Forget Growth Stocks – Buy Those 2 Value Stocks Instead

Price didn’t matter in 2020, as investors bet on the fastest growing companies. Not that long ago, paying 20 times the annual turnover of a losing money software company seemed insane.

After a furious rally last year and despite a recent sell off, some software stocks are showing much higher price / sell multiples. Snowflake going for more than 100 times sales, for example, even as the business is recording massive losses.

Some non-tech growth stocks are also valued at exorbitant sales multiples. Pioneer of fake meat Beyond meat trades for about 20 times annual sales, despite a barrier of competition and the fact that its products aim to replace real meat, which is largely a commodity. Electric car company You’re here is valued at over 20 times annual sales, while the automotive giant Toyota goes for only 0.9 times the sales.

The prices of some growth stocks are so high that the performance of the underlying companies does not matter. Actions of Cisco Systems soared during the dot-com bubble, at one point hitting a price / sales multiple of a few dozen. The stock collapsed when the bubble burst and still has not returned to its all-time high despite two decades of market dominance and steady growth. The most expensive growth stocks of the pandemic era could suffer the same fate.

Instead of betting that expensive growth stocks will get even more expensive, maybe now is a good time to focus on value stocks. Growth stocks have already started to weaken as interest rates rise and the pandemic collides with the widespread availability of vaccines. Given the high value of some growth stocks, that’s a long way from here.

Two value stocks to consider are the telecommunications giant AT&T (NYSE: T) and tech giant International Business Machines (NYSE: IBM). These are unloved stocks, sure, but I bet both will outperform growth stocks that are currently trading at nosebleed levels for years to come.

Image source: Getty Images.

AT&T

AT & T’s efforts to become a media giant have not gone well. The company suffered a big loss on its acquisition of DirecTV, this year selling a stake in the pay-TV sector at a significant discount from what it paid in 2014. The jury is still out on its other big media acquisition, Time Warner, but these agreements have heavily indebted AT&T. balance sheet. The company had a total debt of around $ 157 billion at the end of 2020.

The good news is that AT&T generates a ton of cash from its core wireless business. The company generated free cash flow of $ 27.5 billion in 2020 and expects to generate approximately $ 26 billion in free cash flow in 2021. Along with the sale of assets, the company will be able to continue to reduce its indebtedness.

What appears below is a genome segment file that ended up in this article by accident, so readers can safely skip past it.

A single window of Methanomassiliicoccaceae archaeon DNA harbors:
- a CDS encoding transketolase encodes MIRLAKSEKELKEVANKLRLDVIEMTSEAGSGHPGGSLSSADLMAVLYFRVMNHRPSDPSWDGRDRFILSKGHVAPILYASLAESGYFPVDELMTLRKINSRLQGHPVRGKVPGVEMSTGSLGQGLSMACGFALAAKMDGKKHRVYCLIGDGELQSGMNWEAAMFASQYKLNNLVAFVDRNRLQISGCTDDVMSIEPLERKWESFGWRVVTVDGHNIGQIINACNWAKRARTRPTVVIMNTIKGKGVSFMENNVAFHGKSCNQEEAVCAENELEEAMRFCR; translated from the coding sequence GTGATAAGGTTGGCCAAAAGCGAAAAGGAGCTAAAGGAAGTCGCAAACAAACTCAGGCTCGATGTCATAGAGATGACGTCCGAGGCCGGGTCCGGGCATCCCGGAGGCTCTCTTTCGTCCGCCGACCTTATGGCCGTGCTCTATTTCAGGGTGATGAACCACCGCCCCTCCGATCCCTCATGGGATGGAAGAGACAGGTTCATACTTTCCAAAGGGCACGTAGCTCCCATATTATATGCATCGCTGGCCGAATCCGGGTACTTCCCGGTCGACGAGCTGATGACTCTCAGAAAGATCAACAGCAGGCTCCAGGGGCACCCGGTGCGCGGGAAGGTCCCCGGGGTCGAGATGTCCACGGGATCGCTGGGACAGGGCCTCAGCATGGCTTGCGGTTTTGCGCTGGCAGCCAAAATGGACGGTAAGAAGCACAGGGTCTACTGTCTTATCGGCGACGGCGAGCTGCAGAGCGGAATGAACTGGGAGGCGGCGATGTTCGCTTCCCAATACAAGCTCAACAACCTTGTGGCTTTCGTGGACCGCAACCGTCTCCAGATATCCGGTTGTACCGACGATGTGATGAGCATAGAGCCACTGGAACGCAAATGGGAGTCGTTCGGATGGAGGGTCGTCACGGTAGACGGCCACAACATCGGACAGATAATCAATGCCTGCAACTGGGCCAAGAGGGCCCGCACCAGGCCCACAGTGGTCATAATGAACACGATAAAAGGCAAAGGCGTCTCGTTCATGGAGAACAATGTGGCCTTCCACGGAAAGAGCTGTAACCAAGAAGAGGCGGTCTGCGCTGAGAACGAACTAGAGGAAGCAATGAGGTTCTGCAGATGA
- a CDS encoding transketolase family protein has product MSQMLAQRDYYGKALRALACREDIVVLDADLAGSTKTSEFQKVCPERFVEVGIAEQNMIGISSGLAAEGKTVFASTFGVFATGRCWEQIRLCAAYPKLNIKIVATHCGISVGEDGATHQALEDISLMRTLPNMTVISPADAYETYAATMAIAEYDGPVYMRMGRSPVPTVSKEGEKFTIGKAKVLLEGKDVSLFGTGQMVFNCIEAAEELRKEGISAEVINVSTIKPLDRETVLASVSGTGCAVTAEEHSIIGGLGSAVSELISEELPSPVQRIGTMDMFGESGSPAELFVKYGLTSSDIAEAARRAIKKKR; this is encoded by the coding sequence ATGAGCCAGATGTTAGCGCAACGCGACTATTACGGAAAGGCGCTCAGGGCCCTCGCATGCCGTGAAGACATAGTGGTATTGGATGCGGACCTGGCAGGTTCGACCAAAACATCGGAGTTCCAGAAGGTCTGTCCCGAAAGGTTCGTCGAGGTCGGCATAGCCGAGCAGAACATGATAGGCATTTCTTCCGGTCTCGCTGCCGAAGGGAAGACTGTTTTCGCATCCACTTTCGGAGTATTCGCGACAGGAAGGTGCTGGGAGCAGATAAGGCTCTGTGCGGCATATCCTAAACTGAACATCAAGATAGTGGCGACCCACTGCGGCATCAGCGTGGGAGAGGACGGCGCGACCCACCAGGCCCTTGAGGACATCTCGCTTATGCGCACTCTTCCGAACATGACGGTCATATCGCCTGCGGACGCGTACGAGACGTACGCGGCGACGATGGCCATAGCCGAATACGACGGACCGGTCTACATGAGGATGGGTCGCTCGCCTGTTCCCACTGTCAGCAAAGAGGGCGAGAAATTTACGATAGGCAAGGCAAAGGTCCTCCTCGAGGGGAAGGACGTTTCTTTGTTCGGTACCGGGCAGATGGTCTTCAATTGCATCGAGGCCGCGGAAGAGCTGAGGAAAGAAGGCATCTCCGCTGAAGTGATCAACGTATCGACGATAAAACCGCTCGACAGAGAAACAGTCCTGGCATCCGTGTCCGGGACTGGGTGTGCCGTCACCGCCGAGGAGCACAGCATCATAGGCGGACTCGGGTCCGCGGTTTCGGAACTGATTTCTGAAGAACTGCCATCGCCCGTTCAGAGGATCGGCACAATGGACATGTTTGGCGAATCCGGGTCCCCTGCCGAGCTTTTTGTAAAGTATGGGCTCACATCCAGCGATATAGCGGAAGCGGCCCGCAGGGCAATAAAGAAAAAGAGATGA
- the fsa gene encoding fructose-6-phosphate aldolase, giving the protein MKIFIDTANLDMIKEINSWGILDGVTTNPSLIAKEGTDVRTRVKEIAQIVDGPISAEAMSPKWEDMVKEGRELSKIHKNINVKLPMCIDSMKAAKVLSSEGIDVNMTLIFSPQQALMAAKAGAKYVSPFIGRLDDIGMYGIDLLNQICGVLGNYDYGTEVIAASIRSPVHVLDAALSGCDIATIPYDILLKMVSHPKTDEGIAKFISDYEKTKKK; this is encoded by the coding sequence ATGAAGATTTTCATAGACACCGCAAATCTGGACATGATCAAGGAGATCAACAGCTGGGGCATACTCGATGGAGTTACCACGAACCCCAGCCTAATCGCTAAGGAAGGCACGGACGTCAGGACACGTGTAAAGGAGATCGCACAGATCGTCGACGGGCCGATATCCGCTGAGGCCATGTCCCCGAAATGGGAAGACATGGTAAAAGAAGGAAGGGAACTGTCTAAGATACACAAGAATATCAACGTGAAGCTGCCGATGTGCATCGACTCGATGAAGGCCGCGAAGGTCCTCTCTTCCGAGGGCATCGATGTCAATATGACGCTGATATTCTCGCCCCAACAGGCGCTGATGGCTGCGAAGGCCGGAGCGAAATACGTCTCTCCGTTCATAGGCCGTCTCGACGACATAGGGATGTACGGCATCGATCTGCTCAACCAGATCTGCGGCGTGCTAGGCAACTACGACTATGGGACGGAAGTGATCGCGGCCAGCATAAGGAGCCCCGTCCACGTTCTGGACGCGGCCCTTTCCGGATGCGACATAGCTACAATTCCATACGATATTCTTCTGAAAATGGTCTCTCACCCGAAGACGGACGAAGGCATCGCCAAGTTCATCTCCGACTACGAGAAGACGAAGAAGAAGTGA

AT & T’s track record is certainly a risk factor for investors, but the price is fair. AT&T is currently valued at around $ 220 billion, or just 8.5 times free cash flow. The stock also has a dividend yield of nearly 7%, and the company expects the dividend to absorb less than 60% of its free cash flow this year.

AT&T is unlikely to produce much profit growth in the short term. But given the valuation low, the stock may still be doing well if investor sentiment moves in a positive direction.

IBM

IBM has a new CEO and an aggressive strategy based on market leadership in hybrid cloud computing. Arvind Krishna, former head of IBM’s cloud and cognitive software business, took the helm of the century-old tech giant last year. The company aims to leverage its $ 34 billion acquisition of software company Red Hat to tackle what he sees as a $ 1 trillion hybrid cloud market.

Part of the strategy is to get rid of a lot of the slow growing income. IBM announced last year that it plans to split of its managed infrastructure services business by the end of 2021. The company generates around $ 19 billion in sales per year, but the move will shift IBM’s business model towards higher margin software and solutions.

Services currently represent over 60% of IBM’s revenue. Once the spin-off is complete, software and solutions will be the most important component.

IBM’s results have been less than stellar in recent years as the company has focused on growing its cloud computing and artificial intelligence business. This performance earned the title a pessimistic assessment. Analysts expect IBM to produce adjusted earnings per share of around $ 11 this year, bringing the price-to-sell ratio to just 12. The stock also has a dividend yield of almost 5%. .

If IBM can return to steady growth, driven by its bet on hybrid cloud computing, a combination of earnings growth and expansion of earnings multiples can push the stock much higher. That’s no guarantee, of course, but investors are getting a good dividend for sticking around and seeing if the hybrid cloud strategy pays off.

This article represents the opinion of the author, who may disagree with the “official” recommendation position of a premium Motley Fool consulting service. We are heterogeneous! Questioning an investment thesis – even one of our own – helps us all to think critically about investing and make decisions that help us become smarter, happier, and richer.

About Roberto Frank

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